Computer Science student Jasmine Brown recognized on MLH Top 50 List
Jasmine Brown, 19, a Computer Science student at the University of Warwick has been named one of 2022’s MLH Top 50–a list compiled each year by Major League Hacking (MLH) of the organization’s most inspiring community members. The recipients are recognized for their exceptional contributions to the tech ecosystem & STEM education.
Brown stood out from other applicants for demonstrating leadership within the hacker community. As the principal organizer for WarwickTECH, she organized Local Hack Days (now Global Hack Week), and spearheaded the hallmark hackathon known as WarwickHACK 2022. Despite never attending a hackathon herself before, she sought guidance and recruited a diverse team who could run a hybrid remote/in-person event that 210 people would want to sign up for.
“I'd been thinking about going to a hackathon for a while but was slightly apprehensive about whether I'd fit in or what I'd create, so the opportunity to organize WarwickHACK was the push I needed to finally get involved in the hacking community,” says Brown. “The fact that it was all so new to me definitely made it more challenging, but it also made it more exciting and I learned so much from the journey.”
Brown was around 10 years old when she discovered coding through Scratch. Her grandfather encouraged her interest by asking Brown to build a website about his garden. At 13, she taught herself Python and computer science quickly became one of her favorite subjects. As someone with experience working on projects independently, being part of the hackathon community has helped Brown see firsthand how technology and coding can bring people together.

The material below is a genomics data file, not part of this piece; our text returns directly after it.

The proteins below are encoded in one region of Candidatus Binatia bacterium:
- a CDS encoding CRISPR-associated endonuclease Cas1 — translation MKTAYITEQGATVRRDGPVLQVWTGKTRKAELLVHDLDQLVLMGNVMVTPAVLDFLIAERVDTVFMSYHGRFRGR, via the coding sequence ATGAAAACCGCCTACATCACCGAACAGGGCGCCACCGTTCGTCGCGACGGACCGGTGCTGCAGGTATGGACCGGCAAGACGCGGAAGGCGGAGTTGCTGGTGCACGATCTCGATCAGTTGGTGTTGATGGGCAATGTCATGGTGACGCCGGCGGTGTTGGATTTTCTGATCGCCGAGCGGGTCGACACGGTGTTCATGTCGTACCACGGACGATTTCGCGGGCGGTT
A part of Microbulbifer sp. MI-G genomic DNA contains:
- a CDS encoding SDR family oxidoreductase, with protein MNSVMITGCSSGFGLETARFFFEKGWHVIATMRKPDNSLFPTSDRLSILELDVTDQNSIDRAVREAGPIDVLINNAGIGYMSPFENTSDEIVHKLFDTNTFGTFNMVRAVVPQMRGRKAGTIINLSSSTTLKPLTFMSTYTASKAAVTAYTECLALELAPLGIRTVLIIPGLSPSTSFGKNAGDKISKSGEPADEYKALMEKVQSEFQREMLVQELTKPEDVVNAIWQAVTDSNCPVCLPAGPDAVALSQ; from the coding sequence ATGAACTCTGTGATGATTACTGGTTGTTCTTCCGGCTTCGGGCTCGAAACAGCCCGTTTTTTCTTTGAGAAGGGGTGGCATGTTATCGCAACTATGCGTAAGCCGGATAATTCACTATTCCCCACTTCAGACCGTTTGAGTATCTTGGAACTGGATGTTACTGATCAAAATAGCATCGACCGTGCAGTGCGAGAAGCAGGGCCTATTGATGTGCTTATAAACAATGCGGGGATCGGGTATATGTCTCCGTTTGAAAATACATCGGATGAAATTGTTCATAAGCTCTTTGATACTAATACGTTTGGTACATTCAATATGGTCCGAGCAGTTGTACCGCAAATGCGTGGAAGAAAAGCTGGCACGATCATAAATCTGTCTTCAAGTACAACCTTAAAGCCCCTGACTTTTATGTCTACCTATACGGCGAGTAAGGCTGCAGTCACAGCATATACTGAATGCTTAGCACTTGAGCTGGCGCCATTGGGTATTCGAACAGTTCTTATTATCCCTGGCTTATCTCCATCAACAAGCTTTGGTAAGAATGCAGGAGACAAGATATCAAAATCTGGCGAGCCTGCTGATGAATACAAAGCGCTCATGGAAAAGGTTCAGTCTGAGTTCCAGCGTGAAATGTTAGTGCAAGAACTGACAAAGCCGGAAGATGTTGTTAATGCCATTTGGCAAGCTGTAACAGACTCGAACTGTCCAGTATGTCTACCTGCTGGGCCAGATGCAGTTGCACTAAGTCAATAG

“I’ve always found the idea of ‘networking’ to be quite daunting, so I didn’t really expect to be good at coordinating with everyone, but it turns out that getting to know like-minded people and collaborating with other hackers is both easier than expected, and also really rewarding,” says Brown. “The best part of the WarwickHACK weekend was getting to speak to all of the different hackers, to provide guidance on their projects, and to share my own skills where I could.”
“It is a high honor to be chosen as an MLH Top 50 recipient as each is selected from a pool of more than 150,000 active community members, comprising 1 in 3 new programmers in the United States (and even more abroad),” says Nick Quinlan, MLH Chief Operating Officer. ”To be selected is to have your achievements recognized as the top percent of the top percent of new technologists today.”
Major League Hacking (MLH) is a mission-driven organization and certified B-Corp focused on empowering the next generation of technologists. MLH runs the largest community of early-career developers worldwide that now has more than 500,000 members. Through programs like hackathons, internships, and workshops, community members count on MLH to gain practical hands-on experience, build their professional networks, and ultimately launch their careers. MLH works with employers like AWS, Facebook, and Capital One to identify, train, and hire amazing, diverse technical talent directly from that community.